Like it or not, Brian Schottenheimer is embedded in Los Angeles/St. Louis/Cleveland Rams franchise history forever.
It’s fun to laugh about it now, but back then a Schottenheimer-led offense was no laughing matter. It was excruciating to watch and boring as hell. It was much like an offense you’d run during the preseason, except Schottenheimer ran it 16 weeks thereafter.
There are two moments that stick out in my mind when I think back to the Schottenheimer era as our offensive coordinator for three seasons from 2012-14. Two moments that were so obtuse, so dull-witter, so unbelievably idiotic that to this day, they bring me great pause and an acidic burning in my esophagus.
Rams vs. San Diego Chargers
Week 12, 2014
It’s 2014, the third season under then-Head Coach Jeff Fisher. QB Sam Bradford re-injured his ACL in the preseason. The Rams’ 1-4 start bloomed into a 4-6 record heading to San Diego in Week 12 with the faintest glimmer of postseason hopes on the line.
On second-and-goal from the four-yard line with nearly a minute to play, the Rams were down by three.
So, of course the Rams pass the ball.
QB Shaun Hill said, “The coaches put the ball in my hands with a chance to win the game … I let them down. There’s no way you can sit there and second guess the play-calling…”
Yes, we can, Shaun.
“If you’re going to second-guess anything, second-guess the guy who didn’t execute the play, and that’s me.”
While admirable, Hill’s willingness to take the blame isn’t necessarily fair because he was given a bad play. It’s like taking the blame for not making the game-winning shot when you were given a hunk of lead instead of a basketball.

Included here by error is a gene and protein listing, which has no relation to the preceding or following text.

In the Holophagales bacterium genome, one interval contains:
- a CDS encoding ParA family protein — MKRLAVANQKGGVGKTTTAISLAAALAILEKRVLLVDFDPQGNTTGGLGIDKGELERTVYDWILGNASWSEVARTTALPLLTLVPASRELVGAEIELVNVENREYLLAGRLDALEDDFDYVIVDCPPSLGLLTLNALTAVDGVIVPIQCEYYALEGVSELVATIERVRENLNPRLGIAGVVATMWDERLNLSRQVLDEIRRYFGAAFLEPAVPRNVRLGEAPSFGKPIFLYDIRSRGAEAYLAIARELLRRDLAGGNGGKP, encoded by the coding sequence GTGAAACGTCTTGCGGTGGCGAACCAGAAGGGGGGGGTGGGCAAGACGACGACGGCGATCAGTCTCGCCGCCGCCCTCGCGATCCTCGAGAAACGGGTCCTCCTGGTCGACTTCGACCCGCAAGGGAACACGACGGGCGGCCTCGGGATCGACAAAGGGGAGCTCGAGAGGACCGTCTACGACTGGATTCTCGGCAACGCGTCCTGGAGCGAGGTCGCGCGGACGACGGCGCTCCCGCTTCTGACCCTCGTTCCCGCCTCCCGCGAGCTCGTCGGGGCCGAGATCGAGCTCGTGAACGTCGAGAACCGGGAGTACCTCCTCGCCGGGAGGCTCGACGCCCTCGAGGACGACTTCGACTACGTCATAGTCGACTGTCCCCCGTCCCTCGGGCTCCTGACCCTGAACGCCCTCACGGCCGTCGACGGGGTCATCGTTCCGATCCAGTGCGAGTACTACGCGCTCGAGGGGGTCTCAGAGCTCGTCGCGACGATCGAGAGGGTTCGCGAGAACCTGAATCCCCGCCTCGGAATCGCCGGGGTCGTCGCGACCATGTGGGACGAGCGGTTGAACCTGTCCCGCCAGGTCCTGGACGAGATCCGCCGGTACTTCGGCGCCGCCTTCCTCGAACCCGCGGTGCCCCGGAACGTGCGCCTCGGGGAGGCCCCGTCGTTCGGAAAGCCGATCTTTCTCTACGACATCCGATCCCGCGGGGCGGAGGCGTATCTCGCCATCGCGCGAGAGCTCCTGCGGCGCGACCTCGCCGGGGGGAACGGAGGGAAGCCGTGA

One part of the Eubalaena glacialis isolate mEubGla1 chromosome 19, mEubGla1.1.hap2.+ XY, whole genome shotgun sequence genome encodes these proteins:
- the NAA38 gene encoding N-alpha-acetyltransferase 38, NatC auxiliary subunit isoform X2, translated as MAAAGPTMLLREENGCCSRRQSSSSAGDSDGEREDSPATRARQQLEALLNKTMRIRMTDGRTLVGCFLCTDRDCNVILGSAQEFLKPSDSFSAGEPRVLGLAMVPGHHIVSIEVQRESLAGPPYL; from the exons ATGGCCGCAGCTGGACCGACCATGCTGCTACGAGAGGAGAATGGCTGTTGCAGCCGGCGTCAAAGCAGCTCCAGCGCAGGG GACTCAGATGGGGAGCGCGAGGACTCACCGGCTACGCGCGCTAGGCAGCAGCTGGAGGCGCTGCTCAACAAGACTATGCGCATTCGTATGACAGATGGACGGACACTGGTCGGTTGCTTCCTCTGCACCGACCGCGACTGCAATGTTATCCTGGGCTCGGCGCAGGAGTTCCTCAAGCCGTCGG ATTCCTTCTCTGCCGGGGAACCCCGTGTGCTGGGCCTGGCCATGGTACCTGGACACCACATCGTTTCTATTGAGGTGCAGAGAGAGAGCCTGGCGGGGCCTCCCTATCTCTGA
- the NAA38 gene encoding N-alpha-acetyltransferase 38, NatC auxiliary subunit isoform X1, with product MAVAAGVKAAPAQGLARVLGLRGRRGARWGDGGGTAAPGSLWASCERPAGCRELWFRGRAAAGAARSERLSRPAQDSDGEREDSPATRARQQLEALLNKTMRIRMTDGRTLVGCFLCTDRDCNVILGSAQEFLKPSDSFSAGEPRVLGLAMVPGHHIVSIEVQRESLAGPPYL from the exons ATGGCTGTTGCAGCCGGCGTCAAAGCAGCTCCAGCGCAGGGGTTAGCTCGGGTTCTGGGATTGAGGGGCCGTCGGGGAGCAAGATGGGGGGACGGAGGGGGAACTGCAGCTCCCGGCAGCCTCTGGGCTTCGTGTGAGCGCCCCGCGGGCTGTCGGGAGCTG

The Rams were playing to win which I respect, but that’s where the execution was truly horrible.
The Rams’ ballcarriers averaged around 4.6 yards a carry that afternoon and while Tre Mason was the leading rusher with 62 yards (21 came from one rush), Benny Cunningham had 10 yards off three carries. Why not just give it to him again? You have Cory Harkey as a capable lead blocker. Why not use him?
You’re on the goalline. Why are you passing it at all asking Shaun Hill to win the game?!
Rams vs. Seattle Seahawks
Week 8, 2013
It’s Monday Night Football, the second and last time the Rams play in primetime in Fisher’s second year. The first time was Thursday Night Football in Week Four and the Rams were embarrassed at home thanks to a 24-point drubbing by the San Francisco 49ers as the Rams yet again under Fisher are out to a slow start at 3-4 and needing a big win over a divisional rival to keep the season from slipping away.
This time around, the Rams are keeping it close in a very thrilling 14-9 death match with the Seahawks. Former DE Chris Long made a diving sack to force the Seahawks to punt with less than six minutes left.
The Rams’ offense used their time well and managed to drive from their own three-yard line down to inside the Seahawks’ five-yard line.
Then, on fourth-and-goal from the two-yard line, the Rams go empty backfield. Of course they do.
Prior to the dumbest play of the season, then-starting RB Zac Stacy rushed for more than 130 yards and averaged 5.2 yards-per-carry. During the final drive, Stacy carried the ball for eight and 18 yards, respectively, on the Rams’ four running plays. RB Daryl Richardson rushed 10 yards and four yards, respectively, the latter run getting the Rams to third-and-goal.
After an offsides negated an incomplete pass, the Rams used Richardson and NOT Stacy to run the ball on third down. No gain.
Then, on the most crucial play of the game, the Rams go with a play everyone sees coming. Instead of using any other passing play, like the playaction pass (two completions during the final drive) or the bootleg (one completion for big gain during the final drive), or even just giving the ball to Stacy (again, averaged 5.2 that night), the Rams choose to throw it from the shotgun on the two-yard line.
Thankfully, Schottenheimer is no longer with the Rams. Shortly after the 2014 season ended, Schottenheimer jumped ship to join the Georgia Bulldogs. The Bulldogs finished 85th in total team offense that season, ranking worse than teams like Georgia State, Colorado State, Duke, and Rutgers.
After a stint with Indianapolis, he’s landed in his rightful home in Seattle, where calling the wrong play is the norm.